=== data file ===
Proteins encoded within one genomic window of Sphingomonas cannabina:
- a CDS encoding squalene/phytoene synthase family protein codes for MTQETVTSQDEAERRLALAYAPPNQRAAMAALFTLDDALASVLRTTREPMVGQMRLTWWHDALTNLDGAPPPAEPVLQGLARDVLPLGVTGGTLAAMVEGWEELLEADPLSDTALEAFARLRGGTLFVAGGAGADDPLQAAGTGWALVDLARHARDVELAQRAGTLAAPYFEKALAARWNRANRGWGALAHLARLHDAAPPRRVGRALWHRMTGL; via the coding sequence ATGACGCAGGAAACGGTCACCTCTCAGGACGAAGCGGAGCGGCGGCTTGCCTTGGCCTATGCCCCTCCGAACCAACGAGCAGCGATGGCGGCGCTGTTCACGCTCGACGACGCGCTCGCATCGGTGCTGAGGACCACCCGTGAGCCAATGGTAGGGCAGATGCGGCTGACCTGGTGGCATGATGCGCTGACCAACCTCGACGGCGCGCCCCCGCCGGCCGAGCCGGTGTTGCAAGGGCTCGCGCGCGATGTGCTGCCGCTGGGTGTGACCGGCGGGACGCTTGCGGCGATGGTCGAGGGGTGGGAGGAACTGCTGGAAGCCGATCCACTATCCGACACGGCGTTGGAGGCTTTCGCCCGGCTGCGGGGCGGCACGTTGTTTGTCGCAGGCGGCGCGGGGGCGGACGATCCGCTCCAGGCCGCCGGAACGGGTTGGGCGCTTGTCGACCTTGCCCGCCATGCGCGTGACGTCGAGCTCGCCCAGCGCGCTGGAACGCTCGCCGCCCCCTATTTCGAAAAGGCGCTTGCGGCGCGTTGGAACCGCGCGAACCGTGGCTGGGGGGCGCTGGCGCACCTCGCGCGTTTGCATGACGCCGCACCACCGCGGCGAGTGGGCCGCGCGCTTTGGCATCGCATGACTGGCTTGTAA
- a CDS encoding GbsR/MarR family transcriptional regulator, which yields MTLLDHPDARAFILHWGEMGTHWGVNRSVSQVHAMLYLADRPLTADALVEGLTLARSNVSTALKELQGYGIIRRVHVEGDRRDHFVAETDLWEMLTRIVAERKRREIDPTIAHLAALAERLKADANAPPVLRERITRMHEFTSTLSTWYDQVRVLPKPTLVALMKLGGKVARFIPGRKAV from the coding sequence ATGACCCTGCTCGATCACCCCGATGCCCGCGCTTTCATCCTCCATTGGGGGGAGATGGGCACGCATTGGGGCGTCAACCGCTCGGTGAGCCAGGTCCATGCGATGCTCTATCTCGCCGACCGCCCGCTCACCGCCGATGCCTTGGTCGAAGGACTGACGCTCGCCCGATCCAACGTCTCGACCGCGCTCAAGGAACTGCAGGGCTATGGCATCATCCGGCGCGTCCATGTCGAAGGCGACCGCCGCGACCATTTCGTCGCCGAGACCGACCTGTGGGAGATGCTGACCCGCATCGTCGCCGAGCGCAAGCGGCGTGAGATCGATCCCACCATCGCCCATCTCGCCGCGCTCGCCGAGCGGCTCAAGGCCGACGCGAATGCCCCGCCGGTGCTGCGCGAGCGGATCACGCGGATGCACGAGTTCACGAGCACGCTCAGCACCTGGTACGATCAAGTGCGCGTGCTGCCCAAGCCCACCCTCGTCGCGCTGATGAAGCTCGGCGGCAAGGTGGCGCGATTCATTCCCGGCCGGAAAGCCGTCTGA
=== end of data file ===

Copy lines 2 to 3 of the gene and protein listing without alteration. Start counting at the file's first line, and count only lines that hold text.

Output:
- a CDS encoding squalene/phytoene synthase family protein codes for MTQETVTSQDEAERRLALAYAPPNQRAAMAALFTLDDALASVLRTTREPMVGQMRLTWWHDALTNLDGAPPPAEPVLQGLARDVLPLGVTGGTLAAMVEGWEELLEADPLSDTALEAFARLRGGTLFVAGGAGADDPLQAAGTGWALVDLARHARDVELAQRAGTLAAPYFEKALAARWNRANRGWGALAHLARLHDAAPPRRVGRALWHRMTGL; via the coding sequence ATGACGCAGGAAACGGTCACCTCTCAGGACGAAGCGGAGCGGCGGCTTGCCTTGGCCTATGCCCCTCCGAACCAACGAGCAGCGATGGCGGCGCTGTTCACGCTCGACGACGCGCTCGCATCGGTGCTGAGGACCACCCGTGAGCCAATGGTAGGGCAGATGCGGCTGACCTGGTGGCATGATGCGCTGACCAACCTCGACGGCGCGCCCCCGCCGGCCGAGCCGGTGTTGCAAGGGCTCGCGCGCGATGTGCTGCCGCTGGGTGTGACCGGCGGGACGCTTGCGGCGATGGTCGAGGGGTGGGAGGAACTGCTGGAAGCCGATCCACTATCCGACACGGCGTTGGAGGCTTTCGCCCGGCTGCGGGGCGGCACGTTGTTTGTCGCAGGCGGCGCGGGGGCGGACGATCCGCTCCAGGCCGCCGGAACGGGTTGGGCGCTTGTCGACCTTGCCCGCCATGCGCGTGACGTCGAGCTCGCCCAGCGCGCTGGAACGCTCGCCGCCCCCTATTTCGAAAAGGCGCTTGCGGCGCGTTGGAACCGCGCGAACCGTGGCTGGGGGGCGCTGGCGCACCTCGCGCGTTTGCATGACGCCGCACCACCGCGGCGAGTGGGCCGCGCGCTTTGGCATCGCATGACTGGCTTGTAA
- a CDS encoding GbsR/MarR family transcriptional regulator, which yields MTLLDHPDARAFILHWGEMGTHWGVNRSVSQVHAMLYLADRPLTADALVEGLTLARSNVSTALKELQGYGIIRRVHVEGDRRDHFVAETDLWEMLTRIVAERKRREIDPTIAHLAALAERLKADANAPPVLRERITRMHEFTSTLSTWYDQVRVLPKPTLVALMKLGGKVARFIPGRKAV from the coding sequence ATGACCCTGCTCGATCACCCCGATGCCCGCGCTTTCATCCTCCATTGGGGGGAGATGGGCACGCATTGGGGCGTCAACCGCTCGGTGAGCCAGGTCCATGCGATGCTCTATCTCGCCGACCGCCCGCTCACCGCCGATGCCTTGGTCGAAGGACTGACGCTCGCCCGATCCAACGTCTCGACCGCGCTCAAGGAACTGCAGGGCTATGGCATCATCCGGCGCGTCCATGTCGAAGGCGACCGCCGCGACCATTTCGTCGCCGAGACCGACCTGTGGGAGATGCTGACCCGCATCGTCGCCGAGCGCAAGCGGCGTGAGATCGATCCCACCATCGCCCATCTCGCCGCGCTCGCCGAGCGGCTCAAGGCCGACGCGAATGCCCCGCCGGTGCTGCGCGAGCGGATCACGCGGATGCACGAGTTCACGAGCACGCTCAGCACCTGGTACGATCAAGTGCGCGTGCTGCCCAAGCCCACCCTCGTCGCGCTGATGAAGCTCGGCGGCAAGGTGGCGCGATTCATTCCCGGCCGGAAAGCCGTCTGA